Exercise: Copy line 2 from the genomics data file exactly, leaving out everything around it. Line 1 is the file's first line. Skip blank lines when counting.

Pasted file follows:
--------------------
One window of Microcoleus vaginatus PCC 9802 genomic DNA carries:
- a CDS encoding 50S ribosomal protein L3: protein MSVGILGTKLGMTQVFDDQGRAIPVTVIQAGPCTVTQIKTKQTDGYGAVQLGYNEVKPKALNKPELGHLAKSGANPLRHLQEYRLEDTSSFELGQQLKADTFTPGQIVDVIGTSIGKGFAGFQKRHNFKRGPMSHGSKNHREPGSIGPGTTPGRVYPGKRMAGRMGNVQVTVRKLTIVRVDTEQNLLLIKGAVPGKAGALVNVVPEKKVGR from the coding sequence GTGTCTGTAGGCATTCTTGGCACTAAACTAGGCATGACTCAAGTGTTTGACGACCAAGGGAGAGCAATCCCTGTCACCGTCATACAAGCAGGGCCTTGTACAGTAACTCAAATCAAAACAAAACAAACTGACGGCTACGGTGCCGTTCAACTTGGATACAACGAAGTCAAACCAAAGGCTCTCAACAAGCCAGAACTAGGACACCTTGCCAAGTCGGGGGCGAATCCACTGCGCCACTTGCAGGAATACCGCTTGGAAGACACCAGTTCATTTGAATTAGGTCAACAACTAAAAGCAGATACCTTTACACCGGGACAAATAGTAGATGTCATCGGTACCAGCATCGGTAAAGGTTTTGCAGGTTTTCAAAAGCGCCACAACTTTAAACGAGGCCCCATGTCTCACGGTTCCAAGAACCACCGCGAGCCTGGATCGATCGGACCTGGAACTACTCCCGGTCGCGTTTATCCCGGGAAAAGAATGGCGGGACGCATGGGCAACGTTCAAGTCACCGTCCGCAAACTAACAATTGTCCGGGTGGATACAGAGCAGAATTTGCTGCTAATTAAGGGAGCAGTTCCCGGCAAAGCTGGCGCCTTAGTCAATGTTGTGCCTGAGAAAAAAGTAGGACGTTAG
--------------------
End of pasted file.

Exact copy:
- a CDS encoding 50S ribosomal protein L3: protein MSVGILGTKLGMTQVFDDQGRAIPVTVIQAGPCTVTQIKTKQTDGYGAVQLGYNEVKPKALNKPELGHLAKSGANPLRHLQEYRLEDTSSFELGQQLKADTFTPGQIVDVIGTSIGKGFAGFQKRHNFKRGPMSHGSKNHREPGSIGPGTTPGRVYPGKRMAGRMGNVQVTVRKLTIVRVDTEQNLLLIKGAVPGKAGALVNVVPEKKVGR from the coding sequence GTGTCTGTAGGCATTCTTGGCACTAAACTAGGCATGACTCAAGTGTTTGACGACCAAGGGAGAGCAATCCCTGTCACCGTCATACAAGCAGGGCCTTGTACAGTAACTCAAATCAAAACAAAACAAACTGACGGCTACGGTGCCGTTCAACTTGGATACAACGAAGTCAAACCAAAGGCTCTCAACAAGCCAGAACTAGGACACCTTGCCAAGTCGGGGGCGAATCCACTGCGCCACTTGCAGGAATACCGCTTGGAAGACACCAGTTCATTTGAATTAGGTCAACAACTAAAAGCAGATACCTTTACACCGGGACAAATAGTAGATGTCATCGGTACCAGCATCGGTAAAGGTTTTGCAGGTTTTCAAAAGCGCCACAACTTTAAACGAGGCCCCATGTCTCACGGTTCCAAGAACCACCGCGAGCCTGGATCGATCGGACCTGGAACTACTCCCGGTCGCGTTTATCCCGGGAAAAGAATGGCGGGACGCATGGGCAACGTTCAAGTCACCGTCCGCAAACTAACAATTGTCCGGGTGGATACAGAGCAGAATTTGCTGCTAATTAAGGGAGCAGTTCCCGGCAAAGCTGGCGCCTTAGTCAATGTTGTGCCTGAGAAAAAAGTAGGACGTTAG